Even if you haven't seen a single episode of the X-Files this book makes sense and is a thoroughly engaging crime thriller.  There are passing moments that hint at the future to come, but predominantly this book is about a brilliant teenager who tackles a serial killer.  Adults and teenagers alike will enjoy this book, and it adds nicely to the mythology of Fox Mulder and why he is the way he is!  If you read this and want more X-Files novels then try hunting around at your local library or bookstore, or jump online and see if you can find the books written in the 1990's.

If you like this book then try:
  • I hunt killers by Barry Lyga
  • The Christopher killer by Alane Ferguson
  • The X-Files origins: Devil's advocate by Jonathan Maberry
  • X-Files: Ground zero by Kevin J. Anderson
  • X-Files: Ruins by Kevin J. Anderson
  • X-Files: Antibodies by Kevin J. Anderson
  • X-Files: Skin by Ben Mezrich
  • X-Files: Whirlwind by Charles Grant
  • X-Files: Goblins by Charles Grant

Reviewed by Brilla

Saturday, January 21, 2017

Ever the hunted by Erin Summerill

Life has never been easy, or kind, to Britta Flannery.  Her mother was from the neighbouring kingdom of Shaerdan, and she can not hide her mixed heritage - and the people in her village make no secret of their distrust and outright hatred of Britta.  The only saving grace was her father, who taught her all the skills she needs to survive in the woods.  Britta can track men and animals and can shoot a bow and arrow with deadly accuracy - skills that come in handy when you are trying to feed yourself or track down a criminal as the King's bounty hunter.  For years it has been Britta and her father Saul, but when Cohen apprentices to her father to become a bounty hunter their small family grows, but then Cohen walked out of their lives.

When Saul is murdered Britta must follow the custom of spending two months of mourning in the family cottage, and she nearly starves to death because none of the villagers follow the custom of bringing food to the grieving family.  When her mourning is up Britta makes the decision to poach in the King's forest to feed herself - a decision that leads to her making a terrible bargain to save her life.  She the choice of death by hanging for poaching, or tracking down Cohen - who is accused of killing her father.  Determined to live, Britta takes the deal and begins a game of cat and mouse with the student who learned alongside her.  It will be a brutal journey with many challenges, and Britta will have to face physical and emotional challenges if she is to unwrap the mystery of her father's death.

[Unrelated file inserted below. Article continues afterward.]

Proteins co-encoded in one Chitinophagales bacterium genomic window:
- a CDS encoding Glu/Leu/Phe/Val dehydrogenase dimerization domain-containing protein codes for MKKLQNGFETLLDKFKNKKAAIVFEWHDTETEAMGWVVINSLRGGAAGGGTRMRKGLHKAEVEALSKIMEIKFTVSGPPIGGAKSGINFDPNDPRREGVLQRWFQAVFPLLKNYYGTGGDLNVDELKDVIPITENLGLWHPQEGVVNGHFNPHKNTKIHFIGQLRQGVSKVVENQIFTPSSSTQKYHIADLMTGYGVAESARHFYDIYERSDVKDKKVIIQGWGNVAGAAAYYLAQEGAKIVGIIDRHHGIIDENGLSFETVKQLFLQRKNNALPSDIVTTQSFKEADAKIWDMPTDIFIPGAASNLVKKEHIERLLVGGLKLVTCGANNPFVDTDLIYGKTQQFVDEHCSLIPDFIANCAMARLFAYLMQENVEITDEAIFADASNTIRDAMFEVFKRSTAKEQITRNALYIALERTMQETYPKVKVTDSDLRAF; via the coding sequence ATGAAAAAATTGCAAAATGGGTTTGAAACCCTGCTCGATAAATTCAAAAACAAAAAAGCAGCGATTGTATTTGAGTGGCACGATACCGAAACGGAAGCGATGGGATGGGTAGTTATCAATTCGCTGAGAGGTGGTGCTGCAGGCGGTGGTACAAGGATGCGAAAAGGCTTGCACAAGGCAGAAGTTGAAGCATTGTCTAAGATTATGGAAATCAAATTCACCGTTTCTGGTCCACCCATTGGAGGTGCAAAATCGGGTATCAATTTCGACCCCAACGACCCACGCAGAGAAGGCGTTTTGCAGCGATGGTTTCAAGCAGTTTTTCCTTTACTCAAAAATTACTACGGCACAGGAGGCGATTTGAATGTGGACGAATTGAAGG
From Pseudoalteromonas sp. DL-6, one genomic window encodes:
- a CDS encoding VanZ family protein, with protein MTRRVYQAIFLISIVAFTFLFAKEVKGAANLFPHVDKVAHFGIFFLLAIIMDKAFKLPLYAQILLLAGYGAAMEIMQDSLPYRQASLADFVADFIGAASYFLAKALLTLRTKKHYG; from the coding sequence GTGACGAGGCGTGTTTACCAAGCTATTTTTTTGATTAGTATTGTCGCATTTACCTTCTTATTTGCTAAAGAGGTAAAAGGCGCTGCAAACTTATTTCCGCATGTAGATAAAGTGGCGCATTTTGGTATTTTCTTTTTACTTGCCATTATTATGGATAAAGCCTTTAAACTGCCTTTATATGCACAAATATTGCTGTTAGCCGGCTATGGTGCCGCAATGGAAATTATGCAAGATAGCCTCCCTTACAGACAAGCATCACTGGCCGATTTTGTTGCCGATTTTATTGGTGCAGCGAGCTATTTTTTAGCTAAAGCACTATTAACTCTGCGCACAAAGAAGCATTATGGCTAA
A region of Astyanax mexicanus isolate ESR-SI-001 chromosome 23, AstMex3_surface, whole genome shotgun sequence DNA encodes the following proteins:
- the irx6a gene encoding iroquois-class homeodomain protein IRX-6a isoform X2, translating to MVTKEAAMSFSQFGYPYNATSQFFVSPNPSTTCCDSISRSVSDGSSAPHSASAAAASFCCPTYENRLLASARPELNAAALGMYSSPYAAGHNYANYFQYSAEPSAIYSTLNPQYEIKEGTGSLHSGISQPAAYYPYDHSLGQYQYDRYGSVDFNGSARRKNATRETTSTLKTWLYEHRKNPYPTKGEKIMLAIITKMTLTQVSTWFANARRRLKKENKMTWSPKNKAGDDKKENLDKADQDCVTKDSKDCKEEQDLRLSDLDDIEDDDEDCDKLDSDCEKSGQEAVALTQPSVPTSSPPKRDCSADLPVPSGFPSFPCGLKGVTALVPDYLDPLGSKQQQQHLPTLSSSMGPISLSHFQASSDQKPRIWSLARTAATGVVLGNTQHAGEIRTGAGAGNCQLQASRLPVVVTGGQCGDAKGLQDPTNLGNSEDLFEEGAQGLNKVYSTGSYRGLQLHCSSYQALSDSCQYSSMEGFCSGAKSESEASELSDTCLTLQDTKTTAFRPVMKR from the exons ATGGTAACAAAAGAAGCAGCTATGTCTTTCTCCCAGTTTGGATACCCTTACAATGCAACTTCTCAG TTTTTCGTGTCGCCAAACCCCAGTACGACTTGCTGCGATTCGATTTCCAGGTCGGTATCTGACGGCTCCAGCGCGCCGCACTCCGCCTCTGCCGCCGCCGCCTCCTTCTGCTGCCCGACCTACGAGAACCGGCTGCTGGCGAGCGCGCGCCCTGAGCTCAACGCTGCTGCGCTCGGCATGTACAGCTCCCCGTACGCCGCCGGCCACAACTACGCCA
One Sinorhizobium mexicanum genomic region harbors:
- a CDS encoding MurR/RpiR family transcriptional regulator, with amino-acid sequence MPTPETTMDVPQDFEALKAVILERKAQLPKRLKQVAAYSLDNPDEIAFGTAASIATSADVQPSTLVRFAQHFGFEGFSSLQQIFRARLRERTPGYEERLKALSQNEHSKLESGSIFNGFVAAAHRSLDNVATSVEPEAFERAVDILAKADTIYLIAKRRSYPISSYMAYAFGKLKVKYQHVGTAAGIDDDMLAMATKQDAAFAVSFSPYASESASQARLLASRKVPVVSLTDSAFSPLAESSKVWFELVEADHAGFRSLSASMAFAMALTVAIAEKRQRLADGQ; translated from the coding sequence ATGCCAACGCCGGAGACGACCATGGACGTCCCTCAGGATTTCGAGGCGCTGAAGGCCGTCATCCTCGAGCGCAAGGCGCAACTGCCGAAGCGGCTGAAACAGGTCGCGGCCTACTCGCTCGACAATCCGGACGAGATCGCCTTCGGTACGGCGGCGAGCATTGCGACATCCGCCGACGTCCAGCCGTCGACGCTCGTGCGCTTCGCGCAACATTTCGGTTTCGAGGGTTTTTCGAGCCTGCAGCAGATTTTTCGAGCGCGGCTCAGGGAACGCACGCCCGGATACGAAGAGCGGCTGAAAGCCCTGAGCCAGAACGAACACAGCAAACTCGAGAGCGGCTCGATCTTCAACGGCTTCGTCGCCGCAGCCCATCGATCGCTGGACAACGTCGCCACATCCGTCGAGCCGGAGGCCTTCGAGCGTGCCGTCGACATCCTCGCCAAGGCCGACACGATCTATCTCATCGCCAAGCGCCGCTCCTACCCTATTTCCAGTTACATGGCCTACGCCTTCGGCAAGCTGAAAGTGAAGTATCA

Like quite a few of my books recently, I found Ever the hunted on Instagram and was drawn in by the brief description and amazing cover art.  Reading the blurb was also tantalising - it promised so much and in some ways I was almost afraid to pick the book up in case it failed to meet my expectations - but I needn't have worried!  Britta is a strong female lead in the tradition of many fantasy series for young people, she is perfectly flawed and grows as she travels on her quest and learns some of the hard adult lessons we all learn as we grow older.  There are some of the traditional fantasy archetypes here and they are well executed - the villain, the young adventurer, the wise woman, and the first love. 

This is a fantasy novel that will appeal to older readers as well as younger teens with an older reading age - there is no gratuitous violence or sex, but there is strong character development and a believable world.  Summerill has created one of the rare straddling series, one that can be enjoyed by younger and older teens alike.  I particularly liked the fact that she didn't try and burden you down with too much detail, she allowed her world to expand over time - and her characters also expand in this way, allowing you to settle into the story without having to spend time untangling characters and what was important.  Some readers may feel that she is a little light on detail at the start, but I strongly recommend reading the book all the way through before you make any decisions as it is well written and answered all my questions by the end.  Now we just have to wait a year for the next book in the series.

If you like this book then try:

Reviewed by Brilla